WASHINGTON — The U.S. military and intelligence community is in the final stages of confirming that a U.S. drone strike this week killed Junaid Hussain, who is linked to the Garland, Texas, cartoon contest attack, CNN has learned.
“We have a high level of confidence he was killed,” one U.S. official told CNN Wednesday, referring to the British-born ISIS recruiter and hacker that the U.S. believes was heavily involved in inspiring attacks.
CNN has learned that Hussain was killed in Raqqa, the self-declared capital of ISIS. Raqqa, located in northern Syria, has been treated as a safe haven by ISIS, some U.S. officials pointed out, so reaching him in the city adds to the significance of the strike.
Several U.S. officials told CNN that the drone strike was specifically targeting Hussain traveling in a vehicle in Syria after the U.S. got intelligence on where he was and watched him to confirm his presence before striking. Subsequent assessments indicated that Hussain had stepped outside when he was hit by a missile from a U.S. drone.
The mission was conducted by the U.S. military because it has clear rules of engagement to attack ISIS, and there could be no implication the British government was involved in the killing of Hussain, a British citizen.
U.S. officials said there is a good deal of sensitivity about potential reaction in Muslim communities in the UK if a formal announcement is made, given that Hussain was a British citizen targeted by the U.S.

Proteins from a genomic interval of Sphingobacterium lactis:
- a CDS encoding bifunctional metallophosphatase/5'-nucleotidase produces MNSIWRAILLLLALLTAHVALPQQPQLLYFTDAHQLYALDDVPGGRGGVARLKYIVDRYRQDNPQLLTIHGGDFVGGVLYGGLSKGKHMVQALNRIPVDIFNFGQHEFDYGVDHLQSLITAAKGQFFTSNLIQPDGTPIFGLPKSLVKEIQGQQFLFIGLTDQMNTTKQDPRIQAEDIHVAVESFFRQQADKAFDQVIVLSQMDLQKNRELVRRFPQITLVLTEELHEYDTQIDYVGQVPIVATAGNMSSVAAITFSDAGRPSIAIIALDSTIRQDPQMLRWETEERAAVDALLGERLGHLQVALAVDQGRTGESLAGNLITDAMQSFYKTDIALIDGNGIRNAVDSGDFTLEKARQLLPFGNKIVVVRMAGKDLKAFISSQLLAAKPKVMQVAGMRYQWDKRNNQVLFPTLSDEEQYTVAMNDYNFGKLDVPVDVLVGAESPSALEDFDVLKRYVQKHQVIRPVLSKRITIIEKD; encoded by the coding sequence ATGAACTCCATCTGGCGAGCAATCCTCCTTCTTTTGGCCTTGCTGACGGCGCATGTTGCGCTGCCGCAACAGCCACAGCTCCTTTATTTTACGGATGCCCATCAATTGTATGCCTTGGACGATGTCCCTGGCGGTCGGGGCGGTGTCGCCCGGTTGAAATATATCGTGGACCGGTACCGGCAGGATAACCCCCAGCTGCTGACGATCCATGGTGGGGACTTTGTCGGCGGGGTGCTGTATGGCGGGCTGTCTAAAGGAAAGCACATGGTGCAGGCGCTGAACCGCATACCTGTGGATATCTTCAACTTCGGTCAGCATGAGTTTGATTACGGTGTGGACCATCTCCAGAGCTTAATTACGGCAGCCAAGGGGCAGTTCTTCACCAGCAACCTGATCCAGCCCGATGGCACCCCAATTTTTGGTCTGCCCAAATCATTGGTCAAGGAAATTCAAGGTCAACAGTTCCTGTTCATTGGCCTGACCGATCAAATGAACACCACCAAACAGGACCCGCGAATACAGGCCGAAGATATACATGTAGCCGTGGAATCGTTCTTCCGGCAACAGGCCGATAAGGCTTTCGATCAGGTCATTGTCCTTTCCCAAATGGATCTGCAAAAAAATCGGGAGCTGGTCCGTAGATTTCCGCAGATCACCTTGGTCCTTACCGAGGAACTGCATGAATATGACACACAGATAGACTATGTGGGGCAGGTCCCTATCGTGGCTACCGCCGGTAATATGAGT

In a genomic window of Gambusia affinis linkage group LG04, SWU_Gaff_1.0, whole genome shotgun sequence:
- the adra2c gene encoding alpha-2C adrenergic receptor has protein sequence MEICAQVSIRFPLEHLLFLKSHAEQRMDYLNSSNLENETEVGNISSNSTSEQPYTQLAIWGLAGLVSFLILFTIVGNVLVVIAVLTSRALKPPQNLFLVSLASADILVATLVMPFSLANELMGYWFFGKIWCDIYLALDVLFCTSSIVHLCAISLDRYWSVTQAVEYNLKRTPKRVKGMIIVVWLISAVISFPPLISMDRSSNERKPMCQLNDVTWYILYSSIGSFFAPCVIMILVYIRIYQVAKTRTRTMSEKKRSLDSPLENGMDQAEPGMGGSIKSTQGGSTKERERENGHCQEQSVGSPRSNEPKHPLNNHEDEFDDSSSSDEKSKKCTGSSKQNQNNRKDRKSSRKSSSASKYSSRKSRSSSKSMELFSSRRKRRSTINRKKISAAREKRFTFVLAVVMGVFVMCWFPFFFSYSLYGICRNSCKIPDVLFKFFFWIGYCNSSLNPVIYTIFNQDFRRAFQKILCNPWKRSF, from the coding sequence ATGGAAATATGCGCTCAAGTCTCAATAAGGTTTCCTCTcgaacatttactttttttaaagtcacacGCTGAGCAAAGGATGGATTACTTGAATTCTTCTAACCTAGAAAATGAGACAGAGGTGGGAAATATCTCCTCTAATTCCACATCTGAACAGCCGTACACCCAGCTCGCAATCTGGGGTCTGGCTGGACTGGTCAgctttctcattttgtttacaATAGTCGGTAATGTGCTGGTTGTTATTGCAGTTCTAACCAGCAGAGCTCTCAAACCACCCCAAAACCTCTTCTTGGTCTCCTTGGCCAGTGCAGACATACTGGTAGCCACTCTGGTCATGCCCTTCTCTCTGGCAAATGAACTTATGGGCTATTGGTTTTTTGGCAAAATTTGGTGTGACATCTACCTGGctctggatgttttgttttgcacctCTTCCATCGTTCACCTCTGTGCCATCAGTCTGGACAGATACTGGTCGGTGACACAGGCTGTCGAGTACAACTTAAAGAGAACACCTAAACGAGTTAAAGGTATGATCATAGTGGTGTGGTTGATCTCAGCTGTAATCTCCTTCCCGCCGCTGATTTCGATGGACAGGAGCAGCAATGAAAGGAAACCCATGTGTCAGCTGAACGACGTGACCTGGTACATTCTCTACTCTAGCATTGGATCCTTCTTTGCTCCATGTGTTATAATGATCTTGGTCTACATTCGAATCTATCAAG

There is now a complex process underway, as there is with all strikes targeting specific ISIS members, to confirm the targeted individual was indeed killed.
This is the second strike against a senior ISIS operative in as many weeks. Last week a drone strike killed Haji Mutazz, the top ISIS deputy to Abu Bakr Al Baghdadi, head of the organization. U.S. officials said that since the Mutazz killing, ISIS leadership appears to be arresting and killing a number of people it suspects may have disclosed intelligence about the group’s movements.
Hussain is described by U.S. officials as a high-value target in ISIS.
“This is a great intelligence success,” one U.S. official told CNN.
Hussain is alleged to have been involved in circulating a so-called hit list of addresses and photos of U.S. military personnel put out by a group calling itself the Islamic State Hacking Division.
Hussain also was linked to the attack in earlier this year on a cartoon drawing contest in Garland, Texas, where participants were asked to draw the Prophet Mohammed. Investigators believe Hussain played a role online in private messaging to radicalize and inspire one of the gunmen to launch an attack. The gunmen were shot dead by a Garland police traffic officer who was part of the on-site security contingent at the event.
Hussain’s death would remove the most prolific of all of ISIS’s English-language propagandists, according to CNN terrorism analyst Paul Cruickshank. In recent months, Hussain has incessantly called for attacks in the West over Twitter, as well as groomed potential terrorists in Western countries over encrypted online messaging apps, such as “Surespot,” Cruickshank said.